The Alignment method will be applied to two data collections of the IEA surveys of civics and citizenship education: the 1999 Civic Education Study, and the 2009 International Civics and Citizenship Education Study. The full scale illustration analyzed the 1999/2009 dataset with responses to five Likert scale items measuring Support of Immigrants’ Rights, in all approximately 80,000 European native born 14-year-olds from 28 countries. We examined measurement invariance across a 92 group design (country by cohort by gender) which shows that the scale is statistically well-grounded for unbiased group comparisons despite the presence of non-invariance (scalar model RMSEA = 0.097). The effects of the badness-of-fit of the scalar model are scrutinized by post processing analysis of correlations and ranking lists comparing the aligned score with the factor score achieved from applying the scalar model. In the aligned score the misfit could be located to just a few groups; specifically, female students from Cyprus in the 1999 study and female students from Latvia in the 2009 study, However, there were only marginal effects when groups with more severe degrees of misfit were kept into the reported results. Additional analysis to be presented will focus on potential explanations for observed misfit. Overall, the alignment methodology makes it feasible to comprehensively assess measurement invariance in large datasets,
2. Unifying and extending methods for measurement invariance using Bayesian regularization
Ms Sara van Erp (Tilburg University)
Dr Joris Mulder (Tilburg University)
Dr Daniel Oberski (Utrecht University)
When comparing multiple groups it is important to establish measurement invariance (MI), meaning that the latent construct under investigation is measured in the same way across groups. Traditionally, MI is tested using multiple group confirmatory factor analysis (MGCFA) with certain restrictions on the model. The goal is often to attain scalar invariance, which sets the loadings and intercepts equal across groups, so that factor means can be meaningfully compared. In practice, however, scalar invariance is often an unattainable ideal. Therefore, several alternative methods have been proposed to test for MI, such as partial MI, Bayesian approximate MI, and the alignment method. Although these techniques relax the restrictions imposed by the scalar invariance model, they do impose specific assumptions about the underlying structure of MI. Both the alignment method and approximate MI assume many small deviations from invariance, while partial MI requires at least two invariant items.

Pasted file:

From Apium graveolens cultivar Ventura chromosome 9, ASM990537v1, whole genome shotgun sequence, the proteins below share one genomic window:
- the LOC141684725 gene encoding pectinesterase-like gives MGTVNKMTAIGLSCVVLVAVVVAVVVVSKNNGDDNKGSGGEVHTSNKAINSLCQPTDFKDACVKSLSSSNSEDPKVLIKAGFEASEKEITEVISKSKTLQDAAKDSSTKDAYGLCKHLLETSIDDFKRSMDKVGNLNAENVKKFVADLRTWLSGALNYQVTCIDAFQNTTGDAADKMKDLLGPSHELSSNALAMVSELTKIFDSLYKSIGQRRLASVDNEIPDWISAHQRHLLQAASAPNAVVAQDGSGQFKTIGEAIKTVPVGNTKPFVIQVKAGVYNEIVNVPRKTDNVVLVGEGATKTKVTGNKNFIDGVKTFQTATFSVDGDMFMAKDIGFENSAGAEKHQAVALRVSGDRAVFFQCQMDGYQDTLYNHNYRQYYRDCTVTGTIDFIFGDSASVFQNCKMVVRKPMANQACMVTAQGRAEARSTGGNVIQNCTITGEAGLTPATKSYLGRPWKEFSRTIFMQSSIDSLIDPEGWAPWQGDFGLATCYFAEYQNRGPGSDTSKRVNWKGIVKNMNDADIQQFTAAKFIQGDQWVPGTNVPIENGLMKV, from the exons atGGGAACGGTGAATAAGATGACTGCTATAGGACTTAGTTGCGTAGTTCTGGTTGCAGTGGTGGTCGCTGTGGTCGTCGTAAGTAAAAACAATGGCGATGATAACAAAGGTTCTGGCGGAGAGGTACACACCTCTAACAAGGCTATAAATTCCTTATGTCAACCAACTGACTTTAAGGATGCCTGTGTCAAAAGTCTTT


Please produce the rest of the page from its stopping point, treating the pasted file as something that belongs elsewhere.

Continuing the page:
In this presentation, the different methods for MI will be unified by considering them as specific regularization approaches. Regularization methods (e.g. lasso, ridge) are popular in sparse regression problems where the number of predictor variables is (much) greater than the number of observations. Traditionally, these approaches minimize a loss function subject to a norm constraint or penalty on some parameters, where different norm constraints lead to different shrinkage behaviors. We will show how the problem of MI resembles the sparse regression problem and how the existing methods for MI relate to regularization approaches.
We adopt a Bayesian approach, which provides more flexibility. Bayesian analysis combines the likelihood of the data with a prior distribution to obtain a posterior distribution that is used to make inferences. It has been shown that, under certain prior distributions, the mode of the posterior distribution corresponds to popular regularization approaches. Employing this Bayesian regularization framework therefore allows us to 1) unify the existing methods for MI and 2) extend the current toolbox by considering different priors. Specifically, we will consider prior distributions that are less stringent in their assumptions about the structure of MI, thereby allowing to model additional forms of MI. Several penalties and their corresponding prior distributions will be discussed in relation to MI and their behavior will be investigated through multiple illustrations. Finally, we will provide recommendations on how to choose between the different possible prior distributions.
3. Testing 9- and 12-item versions of the Grasmick et al. (1993) self-control scale for measurement invariance across cultural-contexts: A comparison of different approaches
Dr Heinz Leitgöb (University of Eichstätt-Ingolstadt)
Dr Daniel Seddig (University of Cologne)
Dr Dirk Enzmann (University of Hamburg)